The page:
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Politics | The growing economic and diplomatic relevance of India’s diaspora

While the Indian diaspora has been a good-will ambassador and argued for the better relations between the host country and India, it is the Narendra Modi government that has fully realised its potential for public diplomacy.

Members of the Indian diaspora protest outside the UN Headquarters condemning Pulwama terror attack, in New York, US. (Image: PTI)
Members of the Indian diaspora protest outside the UN Headquarters condemning Pulwama terror attack, in New York, US. (Image: PTI)

The massive joint rally by the Prime Minister Modi and United States President Donald Trump at Houston, Texas, is historic for several reasons. If one has to choose, it is a tribute to the success and influence of the Indian diaspora that was on display at the Houston rally.

The Indian diaspora is huge — at 17.5 million it is the largest in the world. It is not just the largest but also among the most successful diaspora’s in the world. No matter the country, Indians have been able to make a niche for themselves in the economic and social life of the host country. It is their ability to integrate and assimilate that makes them stand apart from other immigrants in the recent times —and this is the reason why they have been more easily accepted by the native population and politicians.

The modern Indian diaspora is old and spread across the world. From the bonded labours from the eastern Uttar Pradesh and Bihar to the erstwhile British colonies of Fiji, Mauritius, South Africa, East Africa, and the Caribbean, to the peasantry and Dalit diaspora of Punjab to the workers from the coastal states such as Kerala, Indians settled all around the world even during the colonial period and in the immediate aftermath of Independence.


South Asian countries such as Malaysia are already home to a large Indian origin population. The direction of these migrations was mostly towards Canada, the United Kingdom and Africa. From the 1980s, a new wave of migration took hundreds of thousands of the Indians seeking better economic opportunities to the United States, Australia and other parts of the Europe such as Germany and Italy. Now many have turned towards East Asians countries including China.

The Indian diaspora has been economically successful and often among the most-educated and prosperous communities in the host countries. Over time they have come to wield significant influence in the native societies due to their economic power if not demography. They occupy prime positions in the corporate world, academia, hi-tech sectors and even small and medium businesses in the western countries. Add to this the large number of the Indian workers and mid-level managers crucial to the functioning of the West Asian economies.

While the Indian diaspora already acted as the good-will ambassador of India and argued for the better relations between the host country and India, it is the Modi government that fully realised its potential for public diplomacy. It is not for nothing that Modi has always made it a point to meet them at grand events or large public receptions whenever he is travelling abroad. The purpose is simple: To capitalise on the strong democratic mandate at home to galvanise the Indian communities abroad for India’s economic and geostrategic goals.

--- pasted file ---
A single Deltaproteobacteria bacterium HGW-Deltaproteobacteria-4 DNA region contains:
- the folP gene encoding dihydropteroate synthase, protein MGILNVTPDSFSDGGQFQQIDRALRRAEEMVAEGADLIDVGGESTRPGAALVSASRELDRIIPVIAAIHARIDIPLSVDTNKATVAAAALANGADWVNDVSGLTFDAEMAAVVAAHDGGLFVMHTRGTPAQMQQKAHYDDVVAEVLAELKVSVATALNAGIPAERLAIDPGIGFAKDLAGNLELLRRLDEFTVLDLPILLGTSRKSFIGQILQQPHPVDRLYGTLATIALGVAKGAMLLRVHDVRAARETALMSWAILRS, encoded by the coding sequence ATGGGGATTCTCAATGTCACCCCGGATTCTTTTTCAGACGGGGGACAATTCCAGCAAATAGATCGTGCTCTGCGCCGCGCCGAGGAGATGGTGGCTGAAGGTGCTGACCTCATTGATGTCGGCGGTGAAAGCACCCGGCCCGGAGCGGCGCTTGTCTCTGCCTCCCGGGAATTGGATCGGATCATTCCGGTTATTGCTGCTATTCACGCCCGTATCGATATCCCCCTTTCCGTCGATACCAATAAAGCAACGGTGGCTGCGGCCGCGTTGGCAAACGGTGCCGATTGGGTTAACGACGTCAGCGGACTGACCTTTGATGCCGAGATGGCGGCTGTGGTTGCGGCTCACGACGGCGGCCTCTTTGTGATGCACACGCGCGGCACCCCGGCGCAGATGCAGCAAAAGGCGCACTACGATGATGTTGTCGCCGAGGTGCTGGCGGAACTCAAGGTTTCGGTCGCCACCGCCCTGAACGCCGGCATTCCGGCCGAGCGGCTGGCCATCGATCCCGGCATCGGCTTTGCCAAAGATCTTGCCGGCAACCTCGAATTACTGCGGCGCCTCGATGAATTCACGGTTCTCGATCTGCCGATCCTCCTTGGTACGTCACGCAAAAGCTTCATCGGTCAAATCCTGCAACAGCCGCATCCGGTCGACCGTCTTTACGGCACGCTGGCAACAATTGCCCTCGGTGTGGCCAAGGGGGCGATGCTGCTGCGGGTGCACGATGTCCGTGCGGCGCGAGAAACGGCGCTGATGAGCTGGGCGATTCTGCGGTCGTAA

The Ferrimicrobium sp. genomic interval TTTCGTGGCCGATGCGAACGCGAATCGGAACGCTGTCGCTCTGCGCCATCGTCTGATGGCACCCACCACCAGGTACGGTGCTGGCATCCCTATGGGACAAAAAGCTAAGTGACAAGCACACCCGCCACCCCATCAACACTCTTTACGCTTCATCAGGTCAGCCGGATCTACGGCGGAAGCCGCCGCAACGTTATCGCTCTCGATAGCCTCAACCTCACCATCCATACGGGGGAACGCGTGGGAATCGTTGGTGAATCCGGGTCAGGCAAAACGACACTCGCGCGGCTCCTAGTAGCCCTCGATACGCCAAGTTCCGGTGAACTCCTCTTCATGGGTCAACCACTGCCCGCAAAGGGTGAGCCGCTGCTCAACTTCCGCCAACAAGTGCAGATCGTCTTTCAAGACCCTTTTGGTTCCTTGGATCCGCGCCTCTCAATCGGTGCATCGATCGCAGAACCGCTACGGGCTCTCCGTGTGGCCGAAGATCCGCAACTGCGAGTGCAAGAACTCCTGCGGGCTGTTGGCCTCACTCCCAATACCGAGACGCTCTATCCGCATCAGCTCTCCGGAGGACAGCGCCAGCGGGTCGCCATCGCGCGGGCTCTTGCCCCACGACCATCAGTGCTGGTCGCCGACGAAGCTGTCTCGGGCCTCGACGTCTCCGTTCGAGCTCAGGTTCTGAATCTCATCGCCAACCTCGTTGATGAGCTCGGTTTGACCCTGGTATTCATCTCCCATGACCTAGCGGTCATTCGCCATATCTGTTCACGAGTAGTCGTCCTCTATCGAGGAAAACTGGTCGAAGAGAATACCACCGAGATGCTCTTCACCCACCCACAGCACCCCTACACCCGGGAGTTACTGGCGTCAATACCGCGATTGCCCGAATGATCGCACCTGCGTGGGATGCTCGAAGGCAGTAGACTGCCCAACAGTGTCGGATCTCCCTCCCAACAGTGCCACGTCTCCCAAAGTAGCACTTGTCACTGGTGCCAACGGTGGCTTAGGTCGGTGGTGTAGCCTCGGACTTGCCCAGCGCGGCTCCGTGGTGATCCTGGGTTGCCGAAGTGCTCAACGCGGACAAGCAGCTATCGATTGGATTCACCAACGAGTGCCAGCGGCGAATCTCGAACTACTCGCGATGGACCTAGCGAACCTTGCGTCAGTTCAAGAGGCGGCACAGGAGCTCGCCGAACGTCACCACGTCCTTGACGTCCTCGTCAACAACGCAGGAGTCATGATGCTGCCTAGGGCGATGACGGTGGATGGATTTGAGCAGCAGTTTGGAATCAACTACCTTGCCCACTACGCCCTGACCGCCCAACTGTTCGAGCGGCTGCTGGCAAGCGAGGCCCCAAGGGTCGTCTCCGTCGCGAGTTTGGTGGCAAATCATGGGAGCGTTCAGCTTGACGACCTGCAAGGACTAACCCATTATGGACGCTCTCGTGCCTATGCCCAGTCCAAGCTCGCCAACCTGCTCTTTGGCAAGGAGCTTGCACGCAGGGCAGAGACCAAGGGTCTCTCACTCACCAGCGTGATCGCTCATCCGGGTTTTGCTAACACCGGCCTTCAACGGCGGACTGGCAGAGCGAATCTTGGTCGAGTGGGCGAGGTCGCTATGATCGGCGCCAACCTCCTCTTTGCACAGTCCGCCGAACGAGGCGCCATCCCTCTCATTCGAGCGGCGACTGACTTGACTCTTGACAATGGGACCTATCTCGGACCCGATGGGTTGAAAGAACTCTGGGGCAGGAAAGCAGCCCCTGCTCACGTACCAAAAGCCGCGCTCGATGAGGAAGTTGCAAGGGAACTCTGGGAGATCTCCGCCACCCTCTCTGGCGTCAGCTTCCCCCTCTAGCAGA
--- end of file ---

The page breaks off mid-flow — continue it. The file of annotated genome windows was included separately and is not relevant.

Such engagement and gatherings serve several purposes. First, they revitalise the links with India and inspire the diaspora to invest in India’s growth story, like the Korean and Chinese diaspora. Second, it makes the India diaspora a visible political community in the host country. Third, it strengthens the Indian soft power and by merging it with the increasing political influence of the diaspora, a coherent leverage of diplomacy is created. Fourth, it mitigates the influence of the hostile countries and their lobbyists against India. Finally, it helps strengthen the web of the economic networks across the world that remains invisible and can exercise tremendous back-door influence when needed.

Besides the hard economic and political power, the diaspora spreads the culture, awareness and soft-power of India by favourably influencing the local society and politics. The role of the Dalit diaspora in instituting chairs in the name of the Dr Ambedkar or installing his statues in universities across the world and celebration of the Ambedkar Jayanti by the United Nations is noticeable and serves as the vehicle of spread of Indian political ideas to other countries and has a long-lasting and deep influence.

Modi has taken community engagements to a new level by involving the top leaders of the host country in these mega events. He has successfully leveraged the influence and numbers of the Indian diaspora to ensure the presence of the foreign leaders such as David Cameron, Tony Abott, Stephen Harper, Benjamin Netanyahu and now Trump at these diaspora events. It makes sure that international political leaders take the welfare of Indian diaspora and Indian concerns more seriously.

It is needless to say that in a hyper-connected world, the diplomacy between countries has taken a new shape with the strengthening of public diplomacy. Under Modi, the Bharatiya Janata Party (BJP)-led National Democratic Alliance (NDA) government has been successful in mobilising the Indian diaspora towards the same.

Abhinav Prakash Singh is assistant professor, Shri Ram College of Commerce, University of Delhi, Delhi. Views are personal.
First Published on Sep 23, 2019 10:16 am